The Provident storage facility will be conveniently located about 4 minutes by car from the Uncle Bob’s Life Storage building that just opened along Washington Ave across from the former Wabash Feed & Garden store. A storage-atuned reader in the neighborhood sends a few more angles on the new building’s in-progress skeleton — the building extends from Nett St. toward the southern of Allen St.’s 2 parallel roadways, laid along either side of the Southern Pacific railroad line:

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Boxes of Brunner
12/05/16 8:30am

discovery-green-lights

Photo of Enchanted Promenade installation at Discovery Green: Marc Longoria via Swamplot Flickr Pool

Headlines
12/02/16 5:45pm

JUSTIN YU TO CLOSE OXHEART, SPEND SOME TIME IN THE HEIGHTS Oxheart, 1302 Nance St., Warehouse District, Downtown HoustonNext in the line of succession for the corner spot at 1302 Nance St. currently occupied by Oxheart: . . . well, something else. So says James-Beard-ed chef and owner Justin Yu, who announced today that the restaurant will close on its 5th birthday in mid-March — to reopen with a new name, a redone interior, and former Oxheart sous chef Jason White at the helm in the kitchen. Eric Sandler notes that Yu will eventually be splitting his hours between the yet-unnamed redo of the Nance space, wine and whiskey bar Public Services in the Cotton Exchange building on Travis, and whatever he’s doing with Bobby Heugel over on Yale St., in the former home of Dry Creek Cafe. [CultureMap; previously on Swamplot] Photo of 1302 Nance St.: Ken L.

12/02/16 4:30pm

We’ve come to the eighth and final category for this year’s Swamplot Awards for Houston Real Estate. So far this week we’ve opened up nominations for Favorite Houston Design Cliché, Best Demolitionthe “Where Are They Now?” AwardBest Industrial Incident, Special Achievement in Parking,  The Houston High Water Award, and — just this morning — Neighborhood of the Year.

Here’s the last one — and perhaps the most sweeping of them all: What was 2016’s Greatest Moment in Houston Real Estate?

Covering the real estate moments that make, change, and define the city is the whole point of Swamplot. So tell us: What real estate happenings from the past year stand out above the others? Was it something Swamplot wrote about? Or did we miss something that you think takes the real estate cake? Your nominated moments need not have taken place within city limits — but they should include sufficient Houston-ish qualities to be deserving of the award.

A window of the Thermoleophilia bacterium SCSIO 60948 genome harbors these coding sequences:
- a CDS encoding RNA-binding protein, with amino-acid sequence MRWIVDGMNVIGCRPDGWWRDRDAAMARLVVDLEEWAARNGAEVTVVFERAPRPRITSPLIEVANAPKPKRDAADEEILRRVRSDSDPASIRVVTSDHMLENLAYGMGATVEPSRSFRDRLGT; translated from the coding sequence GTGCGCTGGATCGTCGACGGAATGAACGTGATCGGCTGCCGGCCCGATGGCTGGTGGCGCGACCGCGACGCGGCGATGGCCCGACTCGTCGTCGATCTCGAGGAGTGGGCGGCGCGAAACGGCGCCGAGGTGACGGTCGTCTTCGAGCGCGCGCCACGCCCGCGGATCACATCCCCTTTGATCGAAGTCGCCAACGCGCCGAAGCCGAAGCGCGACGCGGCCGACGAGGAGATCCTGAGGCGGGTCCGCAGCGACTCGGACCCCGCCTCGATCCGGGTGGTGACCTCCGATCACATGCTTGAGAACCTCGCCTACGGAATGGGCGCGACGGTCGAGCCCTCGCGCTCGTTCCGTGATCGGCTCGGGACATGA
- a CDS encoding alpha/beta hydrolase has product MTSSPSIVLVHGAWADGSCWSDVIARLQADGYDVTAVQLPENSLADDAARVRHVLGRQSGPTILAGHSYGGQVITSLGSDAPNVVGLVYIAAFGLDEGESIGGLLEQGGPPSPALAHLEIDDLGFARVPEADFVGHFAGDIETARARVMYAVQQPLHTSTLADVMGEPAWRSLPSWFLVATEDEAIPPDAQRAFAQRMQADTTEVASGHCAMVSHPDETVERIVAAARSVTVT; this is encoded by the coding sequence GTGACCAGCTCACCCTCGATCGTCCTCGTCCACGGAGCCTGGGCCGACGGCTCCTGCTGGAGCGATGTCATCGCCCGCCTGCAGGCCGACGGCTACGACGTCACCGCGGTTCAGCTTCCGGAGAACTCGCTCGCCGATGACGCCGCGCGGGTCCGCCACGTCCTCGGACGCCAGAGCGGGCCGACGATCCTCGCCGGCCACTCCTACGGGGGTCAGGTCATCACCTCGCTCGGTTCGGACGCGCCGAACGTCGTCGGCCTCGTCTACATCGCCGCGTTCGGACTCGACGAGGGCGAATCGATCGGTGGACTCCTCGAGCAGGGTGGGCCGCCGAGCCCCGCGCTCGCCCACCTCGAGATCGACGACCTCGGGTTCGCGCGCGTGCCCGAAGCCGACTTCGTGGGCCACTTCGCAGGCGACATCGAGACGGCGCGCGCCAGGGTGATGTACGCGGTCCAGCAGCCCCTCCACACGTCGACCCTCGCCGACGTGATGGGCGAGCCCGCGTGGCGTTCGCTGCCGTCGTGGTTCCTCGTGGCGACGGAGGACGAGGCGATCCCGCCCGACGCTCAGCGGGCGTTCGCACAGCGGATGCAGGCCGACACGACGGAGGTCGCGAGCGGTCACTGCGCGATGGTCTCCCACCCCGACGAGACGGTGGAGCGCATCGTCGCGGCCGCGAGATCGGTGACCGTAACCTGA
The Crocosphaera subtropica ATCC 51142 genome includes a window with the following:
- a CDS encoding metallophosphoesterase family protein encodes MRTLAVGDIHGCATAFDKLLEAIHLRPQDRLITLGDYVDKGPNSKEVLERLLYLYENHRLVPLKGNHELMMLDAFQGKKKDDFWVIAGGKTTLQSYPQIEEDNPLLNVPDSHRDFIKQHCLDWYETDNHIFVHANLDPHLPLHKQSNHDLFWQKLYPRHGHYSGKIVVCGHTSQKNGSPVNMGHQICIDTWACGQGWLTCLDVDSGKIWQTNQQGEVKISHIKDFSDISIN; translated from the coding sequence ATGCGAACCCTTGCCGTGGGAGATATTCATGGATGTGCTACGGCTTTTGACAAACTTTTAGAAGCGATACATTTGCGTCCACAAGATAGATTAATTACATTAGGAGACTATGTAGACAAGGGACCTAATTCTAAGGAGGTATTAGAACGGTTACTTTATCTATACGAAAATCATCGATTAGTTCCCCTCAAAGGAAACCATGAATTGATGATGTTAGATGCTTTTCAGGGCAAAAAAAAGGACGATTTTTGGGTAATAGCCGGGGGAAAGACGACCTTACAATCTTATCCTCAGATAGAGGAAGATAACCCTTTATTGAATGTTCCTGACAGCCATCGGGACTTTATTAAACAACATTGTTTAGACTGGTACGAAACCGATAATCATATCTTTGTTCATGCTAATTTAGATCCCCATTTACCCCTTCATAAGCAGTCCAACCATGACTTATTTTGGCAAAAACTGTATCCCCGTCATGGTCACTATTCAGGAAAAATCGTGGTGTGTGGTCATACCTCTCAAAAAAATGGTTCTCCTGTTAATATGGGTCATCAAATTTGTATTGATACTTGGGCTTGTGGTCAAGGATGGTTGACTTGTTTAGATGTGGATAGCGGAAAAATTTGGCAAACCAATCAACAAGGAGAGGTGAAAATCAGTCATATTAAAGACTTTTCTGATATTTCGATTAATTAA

For this same category last time, the top spot went to the unexpected salvation and restoration of the Weingarten Mansion. The 2013 winner was Urban Living’s failed lawsuit against its own former customer, and in 2012, the award went to voter approval of funding for the Bayou Greenways Initiative.

We’ll need your help to pinpoint this year’s most award-worthy moment. Add your comments to this post or send us an email describing the moments you’d like to nominate — and don’t forget to tell us why. If you need to jog your memory, browse back through the site. And if you have any questions about how to make a nomination, you’ll likely find the answers here.

Now nominate away! As with each of the other categories, you’ve got a week to send in your top picks — so make sure you get your entries in by midnight on Friday, December 9, when the window to submit your choices will close for good.

The 2016 Swampies
12/02/16 1:45pm

CITY WANTS TO CREATE HISTORIC DISTRICT TO PROTECT WHAT’S LEFT OF FREEDMEN’S TOWN HISTORIC DISTRICT Following last month’s sudden brick relocation incident, Mayor Turner has announced a plan to make a plan to create a “cultural district in Freedmen’s Town — one that would preserve historic churches, schools, and homes,” as Andrew Schneider describes it this week. A section of the Fourth Ward roughly bounded by W. Gray, W. Dallas, Genessee, and Arthur streets has been listed in the National Register of Historic Places since 1985 as the Freedmen’s Town Historic District — but that national designation didn’t provide much local protection to the area’s architecture, and many of the buildings listed in the district’s nomination form to the register have since been demolished. Archi-historian Stephen Fox told Claudia Feldman back in February that a city of Houston historic district designation, however, would be different; Fox noted that “it might require gerrymandering to pick up the proper concentration of historic buildings. But it could be done.” [Houston Public Media and Houston Chronicle; previously on Swamplot] Photo of Freedmen’s Town Historic District sign: Freedmen’s Town Preservation Coalition

12/02/16 12:00pm

Downtown Houston Skyline

Our sponsor on Swamplot today is Houston’s own Central Bank. Thank you for the continuing support!

Central Bank has 4 (central) Houston branches available to meet your business or personal needs: in Midtown, the Heights, West Houston, and Post Oak Place.

Central Bank believes that change is essential to its success; the company actively pursues the latest in service, technology, and products. Central Bank aims to know its customers personally and to be their primary business and personal financial resource. The bank’s staff values relationships and strives to be available when you need them.

To learn more about how Central Bank can meet your banking needs, please call any of the following Senior Vice Presidents: Kenny Beard, at 832.485.2376; Bonnie Purvis, at 832.485.2354; Gary Noble, at 832.485.2366; or Ryan Tillman, at 832.485.2307. You can also find out more on the bank’s website.